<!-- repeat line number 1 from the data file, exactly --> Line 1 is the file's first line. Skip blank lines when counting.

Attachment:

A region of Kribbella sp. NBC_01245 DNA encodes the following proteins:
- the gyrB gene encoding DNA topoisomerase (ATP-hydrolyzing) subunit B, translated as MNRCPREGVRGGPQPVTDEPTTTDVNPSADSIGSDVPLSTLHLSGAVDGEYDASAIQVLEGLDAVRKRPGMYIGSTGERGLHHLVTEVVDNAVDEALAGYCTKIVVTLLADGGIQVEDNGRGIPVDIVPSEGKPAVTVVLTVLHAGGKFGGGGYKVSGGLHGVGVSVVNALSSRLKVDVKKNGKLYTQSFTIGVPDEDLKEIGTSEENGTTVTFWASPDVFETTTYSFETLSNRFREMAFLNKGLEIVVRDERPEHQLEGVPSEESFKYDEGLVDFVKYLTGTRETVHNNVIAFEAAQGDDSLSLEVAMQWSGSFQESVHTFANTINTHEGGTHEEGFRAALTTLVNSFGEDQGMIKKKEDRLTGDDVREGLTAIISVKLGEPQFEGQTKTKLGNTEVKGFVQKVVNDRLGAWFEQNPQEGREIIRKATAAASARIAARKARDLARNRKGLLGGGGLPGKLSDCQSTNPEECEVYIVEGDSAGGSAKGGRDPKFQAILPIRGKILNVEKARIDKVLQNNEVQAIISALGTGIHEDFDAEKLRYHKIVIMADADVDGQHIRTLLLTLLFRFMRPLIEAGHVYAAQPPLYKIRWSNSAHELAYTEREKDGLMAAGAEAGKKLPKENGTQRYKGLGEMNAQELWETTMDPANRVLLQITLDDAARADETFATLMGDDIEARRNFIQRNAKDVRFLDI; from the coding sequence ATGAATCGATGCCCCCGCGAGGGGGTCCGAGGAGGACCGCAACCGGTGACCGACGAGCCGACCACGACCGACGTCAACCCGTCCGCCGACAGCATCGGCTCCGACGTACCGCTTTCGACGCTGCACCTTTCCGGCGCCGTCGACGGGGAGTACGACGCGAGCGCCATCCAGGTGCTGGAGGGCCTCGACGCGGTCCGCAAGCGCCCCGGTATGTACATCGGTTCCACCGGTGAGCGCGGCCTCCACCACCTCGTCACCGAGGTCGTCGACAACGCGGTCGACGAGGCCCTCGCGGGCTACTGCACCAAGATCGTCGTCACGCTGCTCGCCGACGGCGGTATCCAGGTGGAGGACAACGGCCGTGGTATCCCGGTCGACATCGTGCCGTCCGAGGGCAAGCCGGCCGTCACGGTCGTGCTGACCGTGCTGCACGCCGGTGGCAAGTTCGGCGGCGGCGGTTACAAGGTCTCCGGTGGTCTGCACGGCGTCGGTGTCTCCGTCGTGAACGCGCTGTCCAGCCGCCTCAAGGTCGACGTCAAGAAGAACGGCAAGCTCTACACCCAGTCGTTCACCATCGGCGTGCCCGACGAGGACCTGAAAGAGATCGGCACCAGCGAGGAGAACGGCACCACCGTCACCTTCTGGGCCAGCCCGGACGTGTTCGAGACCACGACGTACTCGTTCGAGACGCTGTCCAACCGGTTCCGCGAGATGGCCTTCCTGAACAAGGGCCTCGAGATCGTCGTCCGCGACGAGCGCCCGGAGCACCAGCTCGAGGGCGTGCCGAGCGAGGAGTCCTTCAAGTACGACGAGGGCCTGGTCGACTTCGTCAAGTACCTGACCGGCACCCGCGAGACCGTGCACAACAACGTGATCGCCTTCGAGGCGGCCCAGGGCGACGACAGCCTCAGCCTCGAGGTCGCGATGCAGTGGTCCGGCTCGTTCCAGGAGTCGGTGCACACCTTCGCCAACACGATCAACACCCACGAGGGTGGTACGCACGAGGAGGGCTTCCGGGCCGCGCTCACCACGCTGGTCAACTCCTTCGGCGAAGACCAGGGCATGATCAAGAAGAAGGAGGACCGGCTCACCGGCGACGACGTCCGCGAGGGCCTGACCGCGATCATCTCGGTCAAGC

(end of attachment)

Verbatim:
A region of Kribbella sp. NBC_01245 DNA encodes the following proteins: